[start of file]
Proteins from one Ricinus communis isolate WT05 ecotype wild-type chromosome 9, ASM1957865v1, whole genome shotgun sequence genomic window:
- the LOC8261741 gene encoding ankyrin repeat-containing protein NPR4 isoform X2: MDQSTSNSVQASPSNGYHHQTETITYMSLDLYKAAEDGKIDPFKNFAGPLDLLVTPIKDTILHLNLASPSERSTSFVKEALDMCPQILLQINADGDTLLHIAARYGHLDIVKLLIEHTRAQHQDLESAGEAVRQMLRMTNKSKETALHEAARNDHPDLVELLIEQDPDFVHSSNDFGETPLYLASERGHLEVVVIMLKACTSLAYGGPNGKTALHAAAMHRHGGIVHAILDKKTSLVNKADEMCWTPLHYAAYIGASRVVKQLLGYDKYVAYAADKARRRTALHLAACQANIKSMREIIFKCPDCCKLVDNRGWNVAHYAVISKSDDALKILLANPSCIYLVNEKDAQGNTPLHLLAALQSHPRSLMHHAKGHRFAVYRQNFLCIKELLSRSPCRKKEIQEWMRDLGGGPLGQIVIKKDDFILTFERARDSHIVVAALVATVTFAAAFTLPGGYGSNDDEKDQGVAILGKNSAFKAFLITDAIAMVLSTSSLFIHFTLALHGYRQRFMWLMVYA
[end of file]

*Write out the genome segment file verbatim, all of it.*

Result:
Proteins from one Ricinus communis isolate WT05 ecotype wild-type chromosome 9, ASM1957865v1, whole genome shotgun sequence genomic window:
- the LOC8261741 gene encoding ankyrin repeat-containing protein NPR4 isoform X2: MDQSTSNSVQASPSNGYHHQTETITYMSLDLYKAAEDGKIDPFKNFAGPLDLLVTPIKDTILHLNLASPSERSTSFVKEALDMCPQILLQINADGDTLLHIAARYGHLDIVKLLIEHTRAQHQDLESAGEAVRQMLRMTNKSKETALHEAARNDHPDLVELLIEQDPDFVHSSNDFGETPLYLASERGHLEVVVIMLKACTSLAYGGPNGKTALHAAAMHRHGGIVHAILDKKTSLVNKADEMCWTPLHYAAYIGASRVVKQLLGYDKYVAYAADKARRRTALHLAACQANIKSMREIIFKCPDCCKLVDNRGWNVAHYAVISKSDDALKILLANPSCIYLVNEKDAQGNTPLHLLAALQSHPRSLMHHAKGHRFAVYRQNFLCIKELLSRSPCRKKEIQEWMRDLGGGPLGQIVIKKDDFILTFERARDSHIVVAALVATVTFAAAFTLPGGYGSNDDEKDQGVAILGKNSAFKAFLITDAIAMVLSTSSLFIHFTLALHGYRQRFMWLMVYA